SPM 08-23-2017: Strong Cap Produces Garden Variety Storms over the Higher Terrains

Issue Date: Wednesday, August 23, 2017
Issue Time: 10:55AM MDT

Summary:

The morning began with quite a bit of cloudiness over the state. This was expected to limit convection over the far eastern plains, which it did, but the cap was strong enough that storms that drifted into the immediate eastern, adjacent plains quickly dissipated. Only weak showers occurred over the eastern mountains. Over the western portion of the state, showers were more widespread in nature as they drifted from the higher terrain into the valleys with the support of the upper-level disturbance. Precipitable Water (PW) values were around 0.8 inches both east and west of the Continental Divide, which over the past two days had helped dropped impressive 1-hour rain rates (up to 1.5 inches). However, lower temperatures and increased cloud cover limited atmospheric instability and capped strong convection throughout the state. The weaker than expected lift from the shortwave was not able to break through this cap and tap into the higher dew points for heavy, local precipitation. Instead, garden variety showers occurred yesterday.

Over the San Juan Mountains, a CoCoRaHS station near Silverton recorded 0.51 inches for the 24-hour period. Most other storms produced between 0.1-0.3 inches with a few reports just under 1 inch in storm cores. A condensation funnel was even reported in Rio Blanco County. East of the Continental Divide, there were a handful of stations that recorded around 0.35 inches over the Front Range and Southeast Mountains. The radar estimated 1-hour rain rates were 0.5 inches. The highest 24-hour rainfall total was estimated just over 1 inch in Park County. There were no flooding reports yesterday as of this morning.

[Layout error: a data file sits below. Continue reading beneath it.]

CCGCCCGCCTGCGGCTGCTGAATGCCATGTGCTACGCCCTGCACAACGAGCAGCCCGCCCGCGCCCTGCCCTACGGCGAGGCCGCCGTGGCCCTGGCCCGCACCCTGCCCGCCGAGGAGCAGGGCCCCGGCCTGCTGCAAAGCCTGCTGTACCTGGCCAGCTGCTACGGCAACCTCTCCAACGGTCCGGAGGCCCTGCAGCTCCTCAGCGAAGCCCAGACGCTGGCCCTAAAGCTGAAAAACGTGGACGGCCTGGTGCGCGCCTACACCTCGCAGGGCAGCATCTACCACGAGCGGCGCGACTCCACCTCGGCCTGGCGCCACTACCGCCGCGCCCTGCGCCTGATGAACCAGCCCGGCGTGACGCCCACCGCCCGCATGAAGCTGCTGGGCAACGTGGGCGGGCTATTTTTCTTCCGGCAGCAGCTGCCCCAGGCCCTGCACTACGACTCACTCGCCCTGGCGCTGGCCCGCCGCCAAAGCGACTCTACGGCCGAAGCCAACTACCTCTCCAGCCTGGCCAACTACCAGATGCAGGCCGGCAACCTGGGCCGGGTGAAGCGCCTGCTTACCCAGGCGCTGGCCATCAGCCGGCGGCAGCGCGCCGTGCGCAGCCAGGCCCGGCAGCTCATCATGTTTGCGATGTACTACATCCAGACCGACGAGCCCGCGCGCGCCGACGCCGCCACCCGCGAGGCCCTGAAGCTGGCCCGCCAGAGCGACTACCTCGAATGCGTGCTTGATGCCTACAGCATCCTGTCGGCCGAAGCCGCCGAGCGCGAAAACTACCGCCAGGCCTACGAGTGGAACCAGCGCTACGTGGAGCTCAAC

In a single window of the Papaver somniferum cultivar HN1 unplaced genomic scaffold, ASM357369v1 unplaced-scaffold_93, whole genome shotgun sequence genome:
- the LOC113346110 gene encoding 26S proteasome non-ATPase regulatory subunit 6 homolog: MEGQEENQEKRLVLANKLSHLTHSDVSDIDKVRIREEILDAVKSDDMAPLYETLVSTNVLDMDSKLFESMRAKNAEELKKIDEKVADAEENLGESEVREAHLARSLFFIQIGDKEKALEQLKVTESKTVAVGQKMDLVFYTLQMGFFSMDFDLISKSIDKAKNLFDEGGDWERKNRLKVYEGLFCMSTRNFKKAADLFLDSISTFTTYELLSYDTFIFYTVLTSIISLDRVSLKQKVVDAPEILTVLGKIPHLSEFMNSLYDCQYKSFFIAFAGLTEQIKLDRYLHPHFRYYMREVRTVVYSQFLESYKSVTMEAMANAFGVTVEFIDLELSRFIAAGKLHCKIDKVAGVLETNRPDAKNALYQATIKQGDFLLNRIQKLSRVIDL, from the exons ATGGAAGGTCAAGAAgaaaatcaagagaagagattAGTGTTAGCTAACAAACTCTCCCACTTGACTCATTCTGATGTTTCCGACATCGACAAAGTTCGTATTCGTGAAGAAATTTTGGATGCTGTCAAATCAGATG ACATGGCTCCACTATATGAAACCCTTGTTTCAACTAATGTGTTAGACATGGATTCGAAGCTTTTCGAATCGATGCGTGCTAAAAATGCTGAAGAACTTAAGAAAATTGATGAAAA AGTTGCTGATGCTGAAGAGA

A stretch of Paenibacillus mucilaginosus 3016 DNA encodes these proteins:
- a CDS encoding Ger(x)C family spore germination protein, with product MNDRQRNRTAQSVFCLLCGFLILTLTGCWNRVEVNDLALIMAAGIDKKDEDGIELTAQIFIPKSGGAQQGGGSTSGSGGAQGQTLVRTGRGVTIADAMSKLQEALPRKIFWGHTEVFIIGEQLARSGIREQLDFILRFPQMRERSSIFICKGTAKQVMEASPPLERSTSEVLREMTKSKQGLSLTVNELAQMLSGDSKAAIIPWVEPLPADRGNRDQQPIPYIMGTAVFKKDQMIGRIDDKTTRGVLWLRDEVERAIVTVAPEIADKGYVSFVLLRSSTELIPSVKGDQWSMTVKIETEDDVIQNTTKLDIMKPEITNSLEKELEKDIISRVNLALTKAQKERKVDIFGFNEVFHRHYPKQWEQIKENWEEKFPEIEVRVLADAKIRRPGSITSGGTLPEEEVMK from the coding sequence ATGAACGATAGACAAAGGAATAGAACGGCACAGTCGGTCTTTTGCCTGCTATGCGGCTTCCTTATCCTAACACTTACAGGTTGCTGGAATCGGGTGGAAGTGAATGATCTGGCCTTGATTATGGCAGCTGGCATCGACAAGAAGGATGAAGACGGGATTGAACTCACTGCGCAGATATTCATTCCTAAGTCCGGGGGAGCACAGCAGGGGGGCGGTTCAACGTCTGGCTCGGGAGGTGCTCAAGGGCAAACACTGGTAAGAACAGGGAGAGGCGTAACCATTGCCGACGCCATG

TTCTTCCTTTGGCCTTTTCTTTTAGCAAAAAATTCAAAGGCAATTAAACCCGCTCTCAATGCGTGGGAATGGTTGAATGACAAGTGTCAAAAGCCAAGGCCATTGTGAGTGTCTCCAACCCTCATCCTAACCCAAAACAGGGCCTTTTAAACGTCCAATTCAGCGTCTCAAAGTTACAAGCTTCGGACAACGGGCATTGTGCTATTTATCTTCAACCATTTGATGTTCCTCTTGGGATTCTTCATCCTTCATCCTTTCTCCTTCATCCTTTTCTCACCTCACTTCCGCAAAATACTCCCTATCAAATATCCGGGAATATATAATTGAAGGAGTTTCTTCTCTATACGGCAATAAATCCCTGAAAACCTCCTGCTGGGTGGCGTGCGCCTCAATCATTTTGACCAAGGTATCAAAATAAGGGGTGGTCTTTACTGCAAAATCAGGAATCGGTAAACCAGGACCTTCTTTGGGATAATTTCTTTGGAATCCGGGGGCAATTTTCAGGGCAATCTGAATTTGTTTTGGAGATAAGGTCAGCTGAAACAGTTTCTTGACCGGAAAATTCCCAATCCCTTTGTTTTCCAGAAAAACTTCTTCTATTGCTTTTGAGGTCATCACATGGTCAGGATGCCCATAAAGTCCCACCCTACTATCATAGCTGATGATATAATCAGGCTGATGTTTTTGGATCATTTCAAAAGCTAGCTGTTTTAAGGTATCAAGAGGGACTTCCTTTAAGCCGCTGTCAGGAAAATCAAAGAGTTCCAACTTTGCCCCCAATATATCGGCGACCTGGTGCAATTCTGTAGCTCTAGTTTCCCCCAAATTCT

To see how much rain fell in your area, scroll down the State Precipitation Map below.

Click Here For Map Overview

The map below shows radar-estimated, rainfall gage-adjusted Quantitative Precipitation Estimates (QPE) across Colorado. The map is updated daily during the operational season (May 1 – Sep 30) by 11AM. The following six layers are currently available: 24-hour, 48-hour and 72-hour total precipitation, as well as maximum 1-hour, 2-hour and 6-hour precipitation over the past 24 hour period (to estimate where flash flooding may have occurred). The accumulation ending time is 6AM of the date shown in the bottom right corner. Also shown optionally are fire burn areas since 2012. The home button in the top left corner resets the map to the original zoom.

Note: We have identified a possible underestimation in QPE over the southwest part of the state. We are working to on this issue, and will provide an update as soon as possible.